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PFAS – A discussion on TOPA Reliability and Application

Per and Poly- Fluoroalkyl Substances (PFAS) are a heavily discussed topic at present and until their impacts on human and environmental health are fully understood they must be carefully monitored and managed.

One of the most common analytical techniques in PFAS soil and water contamination investigations is Total Oxidable Precursor Assay (TOPA) which oxidises unknown precursor fluorinated compounds into detectable PFAS.. Marc Centner from ALS Environmental discussed the applications and limitations of TOPA laboratory analysis. The focus of analysis was  0.5% to 1.5% fluorosurfactant products which are used to reverse engineer substances, such as Aqueous Film-Forming Foam (AFFF) or Firefighting Foam, to identify partially fluorinated substances such as perfluoro alkyl butane which is a precursor to Perfluorooctanoic Acid (PFOA). Other precursors such as Persulfate are heat activated, have highly heat sensitive half-lives and oxidise at a high pH. If the pH decreases sufficiently, oxidation ceases to take place and sulfate radicals form due to chain shortening.

Empirical analyses and dilutions at present are the only responses available, though with dilution comes the potential to dilute beyond the guideline standards which may cause interlab inconsistency. However, as long as the oxidant and the base are consistent there is no need for empirical analysis. Limitations during analysis of a sample arise as oxidation causes a loss of the total mass of butane and there is potential for incomplete oxidation. This results in a vast variety of different chain lengths only a portion of which are able to be identified through TOPA.

With regard to reducing these limitations, the 2018 ALGA R&D Grant winner research project focused on “improving measurement reliability of the PFAS TOPA”. Annette Nolan, the lead consultant at Ramboll Australia, discussed how the grant was utilised to benefit the industry.

Currently, approximately 4700 PFAS substances have been identified and approximately 90% of precursors making the risks of PFAS contamination difficult to estimate. It was found that in waste water treatment plants, precursors are more prevalent in influent waste streams than effluent because pre-treatment converts precursors into carboxylic acid by-products. As such, TOPA should be utilised when there is a semi-quantitative risk from precursors. TOPA does not mimic the natural environment, it cannot incorporate oxidation and loses mass and precursors during its conversion. It targets and identifies the maximum chain length PFAS. Thus, the sum of PFAS post-TOPA is generally greater than the total PFAS pre-TOPA due to the precursors conversion into carboxylic acids and sulfonic acids post-TOPA. QA/QCs monitor precursors identified during oxidation and oxidise to target analytes and surrogates. The National Environmental Management Plan (NEMP) states that the performance of TOPA will be masked in aqueous samples if:

Overall, it is the consultant’s responsibility to review the QA/QC and ensure that the laboratory’s limit of reporting (LOR) is fit for purpose.

PFAS are impacting a range of primary productions, industries, waterways and wetlands. Bearing in mind that environmental harm can incorporate any adverse or potentially adverse effects (Environmental Protection Act (EPA), 1994), PFAS are considered a regulated and trackable waste requiring containment and treatment to a concentration less than the LOR. With such a broad spectrum of PFAS -- with significantly more unknown than observable PFAS -- and precursors, only a portion of them can be analysed with TOPA.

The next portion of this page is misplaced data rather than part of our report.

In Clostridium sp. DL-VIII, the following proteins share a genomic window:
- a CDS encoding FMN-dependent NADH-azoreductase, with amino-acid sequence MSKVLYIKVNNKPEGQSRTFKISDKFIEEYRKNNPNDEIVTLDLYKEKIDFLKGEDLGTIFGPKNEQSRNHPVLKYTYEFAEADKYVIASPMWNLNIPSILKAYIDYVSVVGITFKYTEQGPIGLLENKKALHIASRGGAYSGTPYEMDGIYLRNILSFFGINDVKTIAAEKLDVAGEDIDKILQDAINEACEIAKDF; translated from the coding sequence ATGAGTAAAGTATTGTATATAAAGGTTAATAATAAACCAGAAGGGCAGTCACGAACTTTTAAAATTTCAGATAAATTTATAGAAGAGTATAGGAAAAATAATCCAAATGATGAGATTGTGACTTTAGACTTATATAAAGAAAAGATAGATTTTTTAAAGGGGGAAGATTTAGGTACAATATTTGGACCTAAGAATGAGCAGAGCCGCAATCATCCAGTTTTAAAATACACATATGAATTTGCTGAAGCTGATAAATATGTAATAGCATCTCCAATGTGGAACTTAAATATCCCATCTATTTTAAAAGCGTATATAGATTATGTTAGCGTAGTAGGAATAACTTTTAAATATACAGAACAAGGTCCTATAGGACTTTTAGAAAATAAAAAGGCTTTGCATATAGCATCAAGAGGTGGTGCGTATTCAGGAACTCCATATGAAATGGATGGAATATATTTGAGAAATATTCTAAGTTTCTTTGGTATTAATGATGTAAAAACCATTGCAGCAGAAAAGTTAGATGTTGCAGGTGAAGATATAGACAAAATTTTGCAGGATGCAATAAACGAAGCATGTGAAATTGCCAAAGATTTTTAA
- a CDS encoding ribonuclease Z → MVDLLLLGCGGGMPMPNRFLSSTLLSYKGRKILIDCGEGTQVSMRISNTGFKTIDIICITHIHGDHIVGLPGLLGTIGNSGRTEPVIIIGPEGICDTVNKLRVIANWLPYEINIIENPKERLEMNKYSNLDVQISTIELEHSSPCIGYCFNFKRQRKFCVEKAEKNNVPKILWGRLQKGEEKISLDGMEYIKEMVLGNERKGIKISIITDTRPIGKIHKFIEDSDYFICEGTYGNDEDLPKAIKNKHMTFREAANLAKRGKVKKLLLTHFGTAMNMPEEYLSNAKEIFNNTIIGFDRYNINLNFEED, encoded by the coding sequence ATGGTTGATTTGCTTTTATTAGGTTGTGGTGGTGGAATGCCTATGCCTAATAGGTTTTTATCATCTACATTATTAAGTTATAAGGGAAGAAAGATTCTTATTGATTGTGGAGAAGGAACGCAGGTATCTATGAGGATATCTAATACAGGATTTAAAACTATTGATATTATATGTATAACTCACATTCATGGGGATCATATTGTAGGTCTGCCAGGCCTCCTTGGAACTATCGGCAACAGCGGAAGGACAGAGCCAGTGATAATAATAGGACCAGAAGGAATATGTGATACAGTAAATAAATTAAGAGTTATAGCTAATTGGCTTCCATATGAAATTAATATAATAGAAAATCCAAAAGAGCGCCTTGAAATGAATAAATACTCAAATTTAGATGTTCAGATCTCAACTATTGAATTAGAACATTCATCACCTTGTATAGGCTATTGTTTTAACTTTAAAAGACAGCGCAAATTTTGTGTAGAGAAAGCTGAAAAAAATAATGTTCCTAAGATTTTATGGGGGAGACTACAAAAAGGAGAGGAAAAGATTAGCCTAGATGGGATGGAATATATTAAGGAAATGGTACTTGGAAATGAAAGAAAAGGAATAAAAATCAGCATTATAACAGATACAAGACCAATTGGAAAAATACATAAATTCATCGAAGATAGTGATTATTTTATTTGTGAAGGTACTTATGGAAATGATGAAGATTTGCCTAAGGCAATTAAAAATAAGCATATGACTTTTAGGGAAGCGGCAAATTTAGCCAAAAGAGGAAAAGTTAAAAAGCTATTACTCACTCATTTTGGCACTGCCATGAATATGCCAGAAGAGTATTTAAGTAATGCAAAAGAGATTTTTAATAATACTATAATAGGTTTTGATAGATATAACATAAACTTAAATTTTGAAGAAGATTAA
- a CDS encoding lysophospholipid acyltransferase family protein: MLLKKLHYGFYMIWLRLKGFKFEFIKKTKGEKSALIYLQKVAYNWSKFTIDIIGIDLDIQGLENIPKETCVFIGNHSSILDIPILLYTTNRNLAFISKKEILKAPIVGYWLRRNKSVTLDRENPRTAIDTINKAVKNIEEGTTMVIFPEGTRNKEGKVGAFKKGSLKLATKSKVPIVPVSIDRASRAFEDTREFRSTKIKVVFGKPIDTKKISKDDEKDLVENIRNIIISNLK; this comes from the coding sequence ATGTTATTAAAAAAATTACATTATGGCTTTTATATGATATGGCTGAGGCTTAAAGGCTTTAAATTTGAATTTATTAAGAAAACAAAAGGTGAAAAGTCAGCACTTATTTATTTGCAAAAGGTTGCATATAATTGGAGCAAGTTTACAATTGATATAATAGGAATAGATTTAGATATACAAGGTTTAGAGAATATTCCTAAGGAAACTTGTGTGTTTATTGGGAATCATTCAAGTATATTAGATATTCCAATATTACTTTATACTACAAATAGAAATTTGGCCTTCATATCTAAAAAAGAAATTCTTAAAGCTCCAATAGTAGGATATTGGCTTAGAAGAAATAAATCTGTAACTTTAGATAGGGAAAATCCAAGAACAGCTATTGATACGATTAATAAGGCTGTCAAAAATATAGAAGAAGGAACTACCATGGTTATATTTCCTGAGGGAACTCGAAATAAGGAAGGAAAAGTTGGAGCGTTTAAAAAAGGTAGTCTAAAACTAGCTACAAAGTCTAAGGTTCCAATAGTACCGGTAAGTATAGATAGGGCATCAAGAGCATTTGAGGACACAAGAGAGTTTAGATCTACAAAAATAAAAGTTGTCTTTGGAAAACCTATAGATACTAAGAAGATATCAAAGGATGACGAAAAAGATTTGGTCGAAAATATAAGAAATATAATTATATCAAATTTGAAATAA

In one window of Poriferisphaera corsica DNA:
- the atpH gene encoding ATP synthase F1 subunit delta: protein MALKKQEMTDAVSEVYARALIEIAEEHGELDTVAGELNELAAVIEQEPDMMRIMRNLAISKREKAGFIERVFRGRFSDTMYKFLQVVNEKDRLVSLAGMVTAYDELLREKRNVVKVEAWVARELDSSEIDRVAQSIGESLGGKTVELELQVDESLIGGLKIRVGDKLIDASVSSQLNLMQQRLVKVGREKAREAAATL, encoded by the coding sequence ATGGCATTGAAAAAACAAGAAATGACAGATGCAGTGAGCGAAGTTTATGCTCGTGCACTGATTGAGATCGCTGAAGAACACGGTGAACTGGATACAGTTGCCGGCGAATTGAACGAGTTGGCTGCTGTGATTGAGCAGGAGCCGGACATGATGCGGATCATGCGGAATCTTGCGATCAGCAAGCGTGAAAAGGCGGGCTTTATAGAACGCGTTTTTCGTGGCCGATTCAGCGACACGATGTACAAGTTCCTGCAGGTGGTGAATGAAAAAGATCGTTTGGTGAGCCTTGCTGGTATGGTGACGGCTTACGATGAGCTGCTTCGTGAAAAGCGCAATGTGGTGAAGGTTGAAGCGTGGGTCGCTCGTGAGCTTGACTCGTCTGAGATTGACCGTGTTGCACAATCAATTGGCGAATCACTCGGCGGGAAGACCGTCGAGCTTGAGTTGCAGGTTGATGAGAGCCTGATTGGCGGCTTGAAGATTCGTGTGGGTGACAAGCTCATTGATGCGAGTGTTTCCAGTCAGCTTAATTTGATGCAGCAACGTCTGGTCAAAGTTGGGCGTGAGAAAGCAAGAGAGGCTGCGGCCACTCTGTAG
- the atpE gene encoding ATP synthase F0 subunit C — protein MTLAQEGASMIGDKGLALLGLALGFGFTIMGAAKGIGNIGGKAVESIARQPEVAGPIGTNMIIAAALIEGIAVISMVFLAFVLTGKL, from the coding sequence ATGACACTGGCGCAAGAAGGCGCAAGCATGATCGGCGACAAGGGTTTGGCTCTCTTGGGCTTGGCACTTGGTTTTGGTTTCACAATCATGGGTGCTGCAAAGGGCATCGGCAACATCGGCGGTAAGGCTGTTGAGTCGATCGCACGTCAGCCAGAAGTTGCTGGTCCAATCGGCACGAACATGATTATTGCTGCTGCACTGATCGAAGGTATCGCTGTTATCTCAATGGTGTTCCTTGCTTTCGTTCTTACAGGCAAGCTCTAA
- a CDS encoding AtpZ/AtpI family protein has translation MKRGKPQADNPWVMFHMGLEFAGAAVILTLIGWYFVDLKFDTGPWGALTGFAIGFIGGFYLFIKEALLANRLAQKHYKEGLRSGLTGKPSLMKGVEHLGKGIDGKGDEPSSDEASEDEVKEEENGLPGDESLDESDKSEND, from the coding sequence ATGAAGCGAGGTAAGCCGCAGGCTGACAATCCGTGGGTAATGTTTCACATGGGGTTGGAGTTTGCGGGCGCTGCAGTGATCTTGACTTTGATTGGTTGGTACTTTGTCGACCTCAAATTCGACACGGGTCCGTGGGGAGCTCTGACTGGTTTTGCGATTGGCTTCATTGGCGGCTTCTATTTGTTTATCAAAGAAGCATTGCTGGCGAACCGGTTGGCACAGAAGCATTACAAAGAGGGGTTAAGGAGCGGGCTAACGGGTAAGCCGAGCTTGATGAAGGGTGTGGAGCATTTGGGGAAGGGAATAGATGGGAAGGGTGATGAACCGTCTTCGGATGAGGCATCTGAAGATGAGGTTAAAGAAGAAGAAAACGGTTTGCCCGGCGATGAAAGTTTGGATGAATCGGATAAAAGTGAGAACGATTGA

Tony Bradshaw from the Department of Environment and Science (DES) discussed why TOPA is still an important analytical technique. Fluorotelomer carboxylic acids have been identified in landfill leachate under anaerobic digestion which are a precursor though are not in the main TOPA suite. Furthermore, precursors in fish accumulate PFAS over time which convert into sulfonic acids. PFAA accumulate in plants becoming PFOS, C4, C6 and C8 through aerobic transformation. These are identifiable through TOPA. TOPA can identify up to 250 times more PFAS than standard PFAS analysis. Even dairy cows exposed to precursors can accumulate PFAS in their milk. Shorter chain length carboxylic acids absorbed in plants (such as PFHxS) and accumulated in invertebrates are unaffected under TOPA which targets more absorbable PFAS though electrochemical fluorination and telomerisation production (PFAS production). This telomerisation allows different chain lengths to become observable. Pre-TOPA provides an underestimation of PFAS present while TOPA provides the precursors and their significance. Despite some mixed reviews, Bradshaw reminds us that it is an analysis tool and to keep up with the scientific developments on PFAS and that laboratories will unlikely adapt their LORs or alter their analysis until DES guidelines change.

A point of discussion was the shift of focus from long chain PFAS (such as AFFF) to short chain PFAS potentially giving rise to Total Organic Fluorine (TOF) analysis. However, it was concluded that the science of the effects of PFAS on people will dictate the future of PFAS treatment.

Presenter Name Presenter Company
Marc Centner ALS Environmental
Annette Nolan Ramboll Australia
Tony Bradshaw Department of Environment and Science

10 October 2019 New Zealand Branch report by Lauren Reynolds – Graduate Environmental Engineer - WSP

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